Quote Jane


“There is a stubbornness about me that never can bear to be frightened at the will of others. My courage always rises at every attempt to intimidate me.” ― Jane Austen, Pride and Prejudice

vrijdag 20 mei 2011

Fanny Knight

You are inimitable, irresistible. You are the delight of my life. Such letters, such entertaining letters, as you have lately sent! such a description of your queer little heart! such a lovely display of what imagination does. You are worth your weight in gold, or even in the new silver coinage.
Jane Austen to Fanny Knight
February 20, 1816

Jane Austen was seventeen in 1793 when her niece, Fanny Catherine Knight, was born. The oldest child of Jane's brother, Edward Austen (later Knight), Jane adored Fanny and thought of her as "almost another sister ...  could not have supposed that a niece would ever have been so much to me. She is quite after one's own heart...."

Edward (1767-1852) was adopted in the early 1780's by rich childless cousins of the Austens, Thomas and Catherine Knight. He was sent by them on the "grand tour" of continental Europe in 1786-1788, and eventually inherited their estate of Godmersham, Kent, and took the last name of "Knight". In 1791, he married Elizabeth Bridges. Two years later the couple welcomed their first child, Fanny. Unfortunately for the happy couple, Elizabeth died when Fanny was not yet sixteen (shortly after her 11th confinement). Fanny's aunts, Cassandra and Jane, who had once been occasional visitors, now took on a much more involved and motherly role in the lives of their nieces and nephews. Cassandra, especially, spent months at a time at the family estate, Godmersham, tending to the needs of her young charges, while her brother grieved the loss of his wife.
For Jane, the plight of young Fanny was especially worrisome, as she considered her new role in the family:
Dearest Fanny must now look upon her- self as his prime source of comfort, his dearest friend; as the being who is gradually to supply to him, to the extent that is possible, what he has lost. This consideration will elevate and cheer her. Adieu.
Jane Austen to Cassandra
October 15, 1808



The Great House at Chawton—Former Home of
Jane Austen's Brother, Edward Austen-Knight

Fanny had always been particularly dear to Jane and several pieces of Jane Austen's Juvenilia were dedicated to her in her infancy. The two shared a close friendship during Jane's life and several of the letters written between the two of them survive to this day. Fanny seems to have looked to her aunt for the wisdom and advice she could not ask of her mother, especially in the area of love and courtship. Some of these letters have more to say on the subject than any other surviving pieces of Austen correspondence. Is it possible Jane wrote with the wisdom of one who had loved and lost?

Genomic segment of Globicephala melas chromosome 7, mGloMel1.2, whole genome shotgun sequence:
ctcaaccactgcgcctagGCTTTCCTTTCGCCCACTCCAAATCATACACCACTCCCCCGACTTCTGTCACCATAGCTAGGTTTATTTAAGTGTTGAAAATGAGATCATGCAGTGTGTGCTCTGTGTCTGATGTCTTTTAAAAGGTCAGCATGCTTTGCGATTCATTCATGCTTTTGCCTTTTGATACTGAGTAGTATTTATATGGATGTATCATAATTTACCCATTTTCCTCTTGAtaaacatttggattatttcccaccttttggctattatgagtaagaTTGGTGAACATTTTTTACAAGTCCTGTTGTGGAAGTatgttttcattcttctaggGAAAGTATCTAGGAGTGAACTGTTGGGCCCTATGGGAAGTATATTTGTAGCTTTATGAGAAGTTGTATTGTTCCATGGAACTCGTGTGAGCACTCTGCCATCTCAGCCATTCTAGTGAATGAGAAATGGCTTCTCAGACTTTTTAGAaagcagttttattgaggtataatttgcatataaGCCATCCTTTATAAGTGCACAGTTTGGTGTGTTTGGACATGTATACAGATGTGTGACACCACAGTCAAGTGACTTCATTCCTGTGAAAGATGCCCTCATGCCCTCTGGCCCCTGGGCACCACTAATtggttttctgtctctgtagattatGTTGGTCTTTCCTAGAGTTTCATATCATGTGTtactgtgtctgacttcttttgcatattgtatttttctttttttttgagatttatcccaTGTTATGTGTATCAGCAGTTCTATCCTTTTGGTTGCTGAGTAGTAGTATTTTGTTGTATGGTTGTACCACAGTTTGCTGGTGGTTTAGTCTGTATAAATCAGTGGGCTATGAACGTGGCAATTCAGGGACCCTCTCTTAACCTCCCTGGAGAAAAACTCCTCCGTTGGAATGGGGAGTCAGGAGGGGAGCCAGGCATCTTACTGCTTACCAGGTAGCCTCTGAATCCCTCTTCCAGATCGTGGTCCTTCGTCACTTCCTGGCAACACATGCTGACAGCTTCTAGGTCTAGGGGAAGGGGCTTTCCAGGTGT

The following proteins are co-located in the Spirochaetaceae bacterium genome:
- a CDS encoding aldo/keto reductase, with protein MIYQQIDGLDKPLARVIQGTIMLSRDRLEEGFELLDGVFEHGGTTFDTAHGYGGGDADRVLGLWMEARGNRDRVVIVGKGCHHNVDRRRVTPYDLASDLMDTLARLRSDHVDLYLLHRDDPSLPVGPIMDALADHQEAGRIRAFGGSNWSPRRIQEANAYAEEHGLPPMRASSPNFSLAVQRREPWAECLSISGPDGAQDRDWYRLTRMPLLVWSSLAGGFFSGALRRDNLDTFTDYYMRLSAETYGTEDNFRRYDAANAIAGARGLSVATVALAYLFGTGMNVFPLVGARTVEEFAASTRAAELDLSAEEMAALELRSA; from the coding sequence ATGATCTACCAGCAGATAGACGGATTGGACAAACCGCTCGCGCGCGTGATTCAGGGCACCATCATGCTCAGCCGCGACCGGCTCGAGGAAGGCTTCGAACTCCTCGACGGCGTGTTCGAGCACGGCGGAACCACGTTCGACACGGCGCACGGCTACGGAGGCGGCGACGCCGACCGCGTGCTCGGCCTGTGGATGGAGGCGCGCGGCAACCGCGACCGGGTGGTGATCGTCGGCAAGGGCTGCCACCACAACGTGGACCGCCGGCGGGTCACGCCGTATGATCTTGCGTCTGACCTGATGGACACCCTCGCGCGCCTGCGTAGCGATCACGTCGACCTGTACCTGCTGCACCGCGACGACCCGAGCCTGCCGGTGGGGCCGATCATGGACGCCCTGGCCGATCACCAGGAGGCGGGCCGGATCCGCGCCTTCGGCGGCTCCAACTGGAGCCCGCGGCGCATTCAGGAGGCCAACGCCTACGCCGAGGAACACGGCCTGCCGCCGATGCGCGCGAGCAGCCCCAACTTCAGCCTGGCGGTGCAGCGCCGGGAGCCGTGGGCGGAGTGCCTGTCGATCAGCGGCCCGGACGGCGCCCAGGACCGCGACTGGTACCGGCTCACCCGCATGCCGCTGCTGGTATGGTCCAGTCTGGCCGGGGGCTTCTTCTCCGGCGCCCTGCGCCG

Soon after his wife's death, Edward inherited a house and property in Chawton and was able to offer the nearby cottage to his mother and sisters. This close proximity to the family they loved so much must have only deepend the intimacy of the two.

Sadly, Jane never lived to see Fanny married to any of the young men they discussed. In 1820, three years after her aunt's death, Fanny married Sir Edward Knatchbull, 9th Baronet, a widower several years older than herself, with six children. It appears to have been an equitable marriage and Fanny produced nine more children for the Baronet. As Lady Knatchbull she lived a long and full life, dying in 1882 at the age of 89.

Knatchbull married secondly Fanny Catherine Knight, daughter of Edward Knight (né Edward Austen, the brother of English novelist Jane Austen).[1] They had nine children, including:
Edward Hugessen Knatchbull-Hugessen, 1st Baron Brabourne (1829–1893)
Reverend Reginald Bridges Knatchbull-Hugessen (b. 1831)
Herbert Thomas Knatchbull-Hugessen (b. 1835)


1 opmerking:

Austen werd geboren in Hampshire. Haar vader was een geestelijke. Het grootste deel van haar leven bleef zij in haar geboortestreek. Austen had zes broers en een oudere zuster, Cassandra, met wie zij zeer hecht was. Het enige onbetwiste portret van Jane Austen is een gekleurde schets die door Cassandra werd gemaakt en nu in de National Portrait Gallery in Londen hangt. In 1801 verhuisde de familie naar Bath. In 1802 werd Austen ten huwelijk gevraagd door de rijke Harris Bigg-Wither en zij stemde toe; de volgende dag deelde ze echter mee dat zij haar woord niet kon houden en trok haar instemming in. De reden hiervoor is niet bekend, maar Austen is nooit getrouwd. Na de dood van haar vader in 1805 woonden Jane, haar zuster en haar moeder daar nog verscheidene jaren tot zij in 1809 naar Chawton verhuisden. Hier had haar rijke broer Edward een landgoed met een plattelandshuisje, dat hij aan zijn moeder en zusters schonk (dit huis is tegenwoordig open voor het publiek). Zelfs nadat zij naam gemaakt had als romanschrijfster bleef zij in relatieve stilte leven, maar haar gezondheid ging sterk achteruit. Er wordt nu aangenomen dat zij de ziekte van Addison had, waarvan toen de oorzaak nog onbekend was. Ze reisde naar Winchester om behandeling te zoeken, maar stierf daar en werd begraven in de kathedraal.
Tot Austens beroemdste werk behoort de roman Emma. Het boek wordt vaak aangehaald vanwege de perfectie van vorm. Moderne critici blijven ook nieuwe perspectieven ontdekken op het scherpe commentaar van Austen betreffende de klasse van jonge, ongehuwde, aristocratische Engelse vrouwen in de vroege 19e eeuw.

LinkWithin

Related Posts with Thumbnails

Fashion - Regency 1